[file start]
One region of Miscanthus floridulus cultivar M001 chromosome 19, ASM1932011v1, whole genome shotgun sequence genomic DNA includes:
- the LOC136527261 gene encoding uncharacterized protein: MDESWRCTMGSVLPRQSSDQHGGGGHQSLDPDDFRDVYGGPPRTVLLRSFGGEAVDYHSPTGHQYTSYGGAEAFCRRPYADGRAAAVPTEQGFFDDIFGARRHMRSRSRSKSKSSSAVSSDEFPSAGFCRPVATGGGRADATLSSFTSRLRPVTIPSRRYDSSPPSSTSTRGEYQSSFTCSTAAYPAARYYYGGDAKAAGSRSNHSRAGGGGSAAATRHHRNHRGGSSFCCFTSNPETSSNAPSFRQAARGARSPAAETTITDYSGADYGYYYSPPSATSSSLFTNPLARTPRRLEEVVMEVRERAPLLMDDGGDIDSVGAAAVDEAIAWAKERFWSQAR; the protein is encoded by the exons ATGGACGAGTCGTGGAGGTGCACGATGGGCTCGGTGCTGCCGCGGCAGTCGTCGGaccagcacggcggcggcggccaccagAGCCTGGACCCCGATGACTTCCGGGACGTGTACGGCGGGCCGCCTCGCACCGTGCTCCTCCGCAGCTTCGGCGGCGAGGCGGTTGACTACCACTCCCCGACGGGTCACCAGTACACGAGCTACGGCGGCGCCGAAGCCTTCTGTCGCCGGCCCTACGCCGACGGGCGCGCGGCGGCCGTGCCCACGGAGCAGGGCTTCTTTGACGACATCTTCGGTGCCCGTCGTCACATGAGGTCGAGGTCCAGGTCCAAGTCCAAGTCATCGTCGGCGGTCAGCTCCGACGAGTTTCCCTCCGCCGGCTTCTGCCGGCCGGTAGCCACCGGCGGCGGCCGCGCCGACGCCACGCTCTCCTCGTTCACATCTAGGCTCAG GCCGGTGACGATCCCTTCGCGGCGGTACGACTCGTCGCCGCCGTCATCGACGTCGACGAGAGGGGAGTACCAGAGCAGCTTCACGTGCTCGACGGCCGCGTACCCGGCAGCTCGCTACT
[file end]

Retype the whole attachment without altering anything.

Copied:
One region of Miscanthus floridulus cultivar M001 chromosome 19, ASM1932011v1, whole genome shotgun sequence genomic DNA includes:
- the LOC136527261 gene encoding uncharacterized protein: MDESWRCTMGSVLPRQSSDQHGGGGHQSLDPDDFRDVYGGPPRTVLLRSFGGEAVDYHSPTGHQYTSYGGAEAFCRRPYADGRAAAVPTEQGFFDDIFGARRHMRSRSRSKSKSSSAVSSDEFPSAGFCRPVATGGGRADATLSSFTSRLRPVTIPSRRYDSSPPSSTSTRGEYQSSFTCSTAAYPAARYYYGGDAKAAGSRSNHSRAGGGGSAAATRHHRNHRGGSSFCCFTSNPETSSNAPSFRQAARGARSPAAETTITDYSGADYGYYYSPPSATSSSLFTNPLARTPRRLEEVVMEVRERAPLLMDDGGDIDSVGAAAVDEAIAWAKERFWSQAR; the protein is encoded by the exons ATGGACGAGTCGTGGAGGTGCACGATGGGCTCGGTGCTGCCGCGGCAGTCGTCGGaccagcacggcggcggcggccaccagAGCCTGGACCCCGATGACTTCCGGGACGTGTACGGCGGGCCGCCTCGCACCGTGCTCCTCCGCAGCTTCGGCGGCGAGGCGGTTGACTACCACTCCCCGACGGGTCACCAGTACACGAGCTACGGCGGCGCCGAAGCCTTCTGTCGCCGGCCCTACGCCGACGGGCGCGCGGCGGCCGTGCCCACGGAGCAGGGCTTCTTTGACGACATCTTCGGTGCCCGTCGTCACATGAGGTCGAGGTCCAGGTCCAAGTCCAAGTCATCGTCGGCGGTCAGCTCCGACGAGTTTCCCTCCGCCGGCTTCTGCCGGCCGGTAGCCACCGGCGGCGGCCGCGCCGACGCCACGCTCTCCTCGTTCACATCTAGGCTCAG GCCGGTGACGATCCCTTCGCGGCGGTACGACTCGTCGCCGCCGTCATCGACGTCGACGAGAGGGGAGTACCAGAGCAGCTTCACGTGCTCGACGGCCGCGTACCCGGCAGCTCGCTACT